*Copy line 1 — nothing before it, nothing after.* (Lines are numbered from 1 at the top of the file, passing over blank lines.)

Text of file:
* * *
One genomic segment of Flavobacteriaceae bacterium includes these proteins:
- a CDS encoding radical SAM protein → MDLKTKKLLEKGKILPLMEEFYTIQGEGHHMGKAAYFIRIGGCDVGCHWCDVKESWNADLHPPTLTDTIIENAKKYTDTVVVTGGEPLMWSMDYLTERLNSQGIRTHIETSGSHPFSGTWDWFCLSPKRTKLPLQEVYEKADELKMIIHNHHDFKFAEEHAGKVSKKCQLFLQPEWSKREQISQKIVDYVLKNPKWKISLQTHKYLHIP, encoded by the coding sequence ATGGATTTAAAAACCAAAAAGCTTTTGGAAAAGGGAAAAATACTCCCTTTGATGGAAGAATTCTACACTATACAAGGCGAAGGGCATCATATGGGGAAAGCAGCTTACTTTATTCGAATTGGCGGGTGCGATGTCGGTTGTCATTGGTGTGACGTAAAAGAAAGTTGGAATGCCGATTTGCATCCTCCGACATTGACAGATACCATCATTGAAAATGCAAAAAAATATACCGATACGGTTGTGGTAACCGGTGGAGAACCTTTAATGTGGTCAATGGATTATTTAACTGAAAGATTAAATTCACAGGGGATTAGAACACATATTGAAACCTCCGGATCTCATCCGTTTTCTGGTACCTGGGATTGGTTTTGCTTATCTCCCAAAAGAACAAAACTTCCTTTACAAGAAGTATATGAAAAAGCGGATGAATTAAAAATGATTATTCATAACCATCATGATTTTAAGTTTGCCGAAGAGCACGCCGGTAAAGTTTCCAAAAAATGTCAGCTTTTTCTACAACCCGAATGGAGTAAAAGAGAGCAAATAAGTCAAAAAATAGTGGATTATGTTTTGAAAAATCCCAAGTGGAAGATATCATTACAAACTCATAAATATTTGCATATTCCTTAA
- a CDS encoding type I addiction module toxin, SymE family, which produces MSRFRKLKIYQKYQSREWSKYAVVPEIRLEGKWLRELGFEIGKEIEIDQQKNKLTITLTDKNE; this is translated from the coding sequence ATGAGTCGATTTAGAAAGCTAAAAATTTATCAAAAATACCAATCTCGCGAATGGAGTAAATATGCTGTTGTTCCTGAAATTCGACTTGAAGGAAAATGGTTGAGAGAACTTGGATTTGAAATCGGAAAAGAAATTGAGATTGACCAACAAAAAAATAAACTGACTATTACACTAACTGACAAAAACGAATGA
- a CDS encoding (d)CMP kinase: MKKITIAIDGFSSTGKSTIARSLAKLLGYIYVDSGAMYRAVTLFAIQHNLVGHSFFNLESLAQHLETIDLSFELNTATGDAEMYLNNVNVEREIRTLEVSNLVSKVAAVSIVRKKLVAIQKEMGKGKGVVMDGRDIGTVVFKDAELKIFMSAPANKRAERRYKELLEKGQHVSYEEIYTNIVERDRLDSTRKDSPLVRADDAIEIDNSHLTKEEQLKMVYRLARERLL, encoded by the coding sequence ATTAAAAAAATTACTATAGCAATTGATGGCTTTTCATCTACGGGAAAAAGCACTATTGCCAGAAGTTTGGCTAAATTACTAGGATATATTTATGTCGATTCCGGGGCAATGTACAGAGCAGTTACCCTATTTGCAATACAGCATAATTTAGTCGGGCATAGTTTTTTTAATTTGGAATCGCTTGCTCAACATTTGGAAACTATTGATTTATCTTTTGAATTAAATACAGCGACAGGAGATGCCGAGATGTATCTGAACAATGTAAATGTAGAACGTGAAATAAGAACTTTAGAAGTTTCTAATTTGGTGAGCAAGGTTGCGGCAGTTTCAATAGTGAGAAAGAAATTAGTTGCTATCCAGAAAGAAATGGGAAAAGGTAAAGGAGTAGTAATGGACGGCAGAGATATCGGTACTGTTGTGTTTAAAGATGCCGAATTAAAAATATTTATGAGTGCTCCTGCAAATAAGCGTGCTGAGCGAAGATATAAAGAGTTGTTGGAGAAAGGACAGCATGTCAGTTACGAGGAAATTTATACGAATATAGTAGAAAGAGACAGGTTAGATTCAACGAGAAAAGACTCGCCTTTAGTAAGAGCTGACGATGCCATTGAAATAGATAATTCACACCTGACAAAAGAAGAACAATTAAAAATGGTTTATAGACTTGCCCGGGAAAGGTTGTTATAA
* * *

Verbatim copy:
One genomic segment of Flavobacteriaceae bacterium includes these proteins: